Nov 15, 08
Parents and 4th-6th grades
Read in November, 2008, read count: 1
: Nurk is a quiet homebody of a shrew. Until the day a mysterious letter arrives. Suddenly he's involved in a harrowing rescue--the likes of which would intimidate event the biggest and bravest of shrews.
: There is perhaps a small window of reader that will truly love this tale. But, they will LOVE it! I count myself among that window of reader. The vocabulary requires an advanced reader while the story itself is a little slow and predictible for all but the younger crew. Nurk happily lives in the willow occupied by his family for multiple seasons. He lovingly admires his grandmother, Lady Surka, whose bravery and magnificent tales of adventure are aptly portrayed within a photo hanging in the willow. Lady Surka is holding her sword in one hand and brandishing the severed head of her enemy in the other. Nurk wants to be as adventurous and strong as she is and is provided the opportunity in the form of a misdirected letter. Sweet tales of snailboat building, glorious dragonfly monarchies and an evil, freakishly tentacled mole the size of a mountain make for a shrew adventure perfect for reading aloud to little ones on a cold, rainy day.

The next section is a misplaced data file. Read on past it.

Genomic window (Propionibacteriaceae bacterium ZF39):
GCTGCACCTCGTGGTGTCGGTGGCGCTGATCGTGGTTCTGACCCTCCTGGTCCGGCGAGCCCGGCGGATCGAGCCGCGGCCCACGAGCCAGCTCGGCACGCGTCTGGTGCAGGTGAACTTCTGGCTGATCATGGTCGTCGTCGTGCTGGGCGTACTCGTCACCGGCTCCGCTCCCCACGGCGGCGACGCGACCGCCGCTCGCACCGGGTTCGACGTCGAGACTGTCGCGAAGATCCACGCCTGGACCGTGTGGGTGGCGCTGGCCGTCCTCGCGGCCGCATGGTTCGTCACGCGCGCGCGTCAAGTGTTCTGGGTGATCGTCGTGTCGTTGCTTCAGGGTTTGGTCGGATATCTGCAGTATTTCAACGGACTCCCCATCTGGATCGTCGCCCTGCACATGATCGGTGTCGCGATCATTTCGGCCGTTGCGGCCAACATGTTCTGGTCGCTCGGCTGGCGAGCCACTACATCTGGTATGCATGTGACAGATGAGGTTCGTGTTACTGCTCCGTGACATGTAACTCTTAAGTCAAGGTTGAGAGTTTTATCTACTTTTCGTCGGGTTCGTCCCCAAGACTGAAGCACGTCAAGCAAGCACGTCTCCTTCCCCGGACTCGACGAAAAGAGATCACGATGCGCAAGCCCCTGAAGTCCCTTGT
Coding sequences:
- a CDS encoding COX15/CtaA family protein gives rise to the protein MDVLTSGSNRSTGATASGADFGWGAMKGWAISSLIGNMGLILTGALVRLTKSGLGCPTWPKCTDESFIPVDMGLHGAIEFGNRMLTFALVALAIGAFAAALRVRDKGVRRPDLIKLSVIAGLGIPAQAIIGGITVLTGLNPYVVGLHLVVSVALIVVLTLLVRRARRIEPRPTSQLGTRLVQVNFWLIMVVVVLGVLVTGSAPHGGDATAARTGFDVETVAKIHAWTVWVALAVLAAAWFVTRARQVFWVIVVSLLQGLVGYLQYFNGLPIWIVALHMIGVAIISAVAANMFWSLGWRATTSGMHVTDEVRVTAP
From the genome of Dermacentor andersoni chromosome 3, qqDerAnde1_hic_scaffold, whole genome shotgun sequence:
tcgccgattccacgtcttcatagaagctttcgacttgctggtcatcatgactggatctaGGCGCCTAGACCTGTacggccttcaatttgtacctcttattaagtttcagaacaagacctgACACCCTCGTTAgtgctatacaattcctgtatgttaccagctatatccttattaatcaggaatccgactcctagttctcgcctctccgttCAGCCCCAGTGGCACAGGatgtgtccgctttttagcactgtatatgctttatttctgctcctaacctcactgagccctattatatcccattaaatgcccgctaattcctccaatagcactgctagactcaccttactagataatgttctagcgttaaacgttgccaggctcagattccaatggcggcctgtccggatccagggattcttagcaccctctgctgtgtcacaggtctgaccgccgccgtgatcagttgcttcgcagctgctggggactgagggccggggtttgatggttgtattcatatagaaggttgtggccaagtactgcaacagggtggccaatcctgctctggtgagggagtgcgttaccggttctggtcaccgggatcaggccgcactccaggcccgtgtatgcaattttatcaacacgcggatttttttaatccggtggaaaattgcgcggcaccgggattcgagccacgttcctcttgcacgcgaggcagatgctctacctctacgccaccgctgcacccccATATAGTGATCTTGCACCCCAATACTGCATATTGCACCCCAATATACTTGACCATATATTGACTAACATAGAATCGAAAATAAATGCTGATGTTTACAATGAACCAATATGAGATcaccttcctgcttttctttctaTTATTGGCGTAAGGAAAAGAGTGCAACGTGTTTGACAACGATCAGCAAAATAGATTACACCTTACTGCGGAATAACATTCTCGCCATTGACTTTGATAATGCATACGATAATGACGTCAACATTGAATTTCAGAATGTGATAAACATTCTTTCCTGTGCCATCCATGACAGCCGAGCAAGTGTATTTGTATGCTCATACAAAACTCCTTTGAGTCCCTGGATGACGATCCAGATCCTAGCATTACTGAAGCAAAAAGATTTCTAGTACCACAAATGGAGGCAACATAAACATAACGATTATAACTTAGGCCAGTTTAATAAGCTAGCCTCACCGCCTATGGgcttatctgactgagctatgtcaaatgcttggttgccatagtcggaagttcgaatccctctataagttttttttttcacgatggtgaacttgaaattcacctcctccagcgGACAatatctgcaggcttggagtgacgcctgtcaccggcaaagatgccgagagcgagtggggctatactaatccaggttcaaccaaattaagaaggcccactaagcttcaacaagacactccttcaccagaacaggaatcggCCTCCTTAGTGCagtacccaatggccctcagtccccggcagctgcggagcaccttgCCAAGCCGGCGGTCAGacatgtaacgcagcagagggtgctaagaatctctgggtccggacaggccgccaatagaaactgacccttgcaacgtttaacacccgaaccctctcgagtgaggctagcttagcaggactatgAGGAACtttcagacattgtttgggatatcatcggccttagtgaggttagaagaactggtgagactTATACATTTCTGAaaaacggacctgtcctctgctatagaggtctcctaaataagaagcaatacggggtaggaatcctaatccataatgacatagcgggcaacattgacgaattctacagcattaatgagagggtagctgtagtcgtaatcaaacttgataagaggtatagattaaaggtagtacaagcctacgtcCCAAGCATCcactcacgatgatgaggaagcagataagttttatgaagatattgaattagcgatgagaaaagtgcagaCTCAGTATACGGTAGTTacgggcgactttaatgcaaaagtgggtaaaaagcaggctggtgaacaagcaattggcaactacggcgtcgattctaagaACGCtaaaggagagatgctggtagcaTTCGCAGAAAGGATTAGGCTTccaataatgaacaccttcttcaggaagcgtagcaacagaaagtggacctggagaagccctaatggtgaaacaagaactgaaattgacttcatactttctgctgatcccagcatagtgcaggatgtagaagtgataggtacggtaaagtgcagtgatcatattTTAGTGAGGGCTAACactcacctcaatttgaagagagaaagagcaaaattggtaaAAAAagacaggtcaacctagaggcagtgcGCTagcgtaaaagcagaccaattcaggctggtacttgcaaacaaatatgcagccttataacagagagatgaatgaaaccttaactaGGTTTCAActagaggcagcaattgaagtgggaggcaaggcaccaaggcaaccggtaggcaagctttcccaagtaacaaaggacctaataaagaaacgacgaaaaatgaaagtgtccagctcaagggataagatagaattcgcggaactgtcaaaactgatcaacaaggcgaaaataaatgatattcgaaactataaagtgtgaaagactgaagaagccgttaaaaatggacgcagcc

:Tim Wadham from the School Library Journal writes, "Vernon's writing shows some flair, but overall the story's effectiveness is hampered by some slow parts and a plot that relies on predictable contrivance and coincidence." While Kirkus Reviews noted, "Nurk's adventure, and the tone in which it's related, will remind readers of Stuart Little's quest." I agree slightly but would include a touch of the "Wind in the Willows" and "The Tale of Despereaux."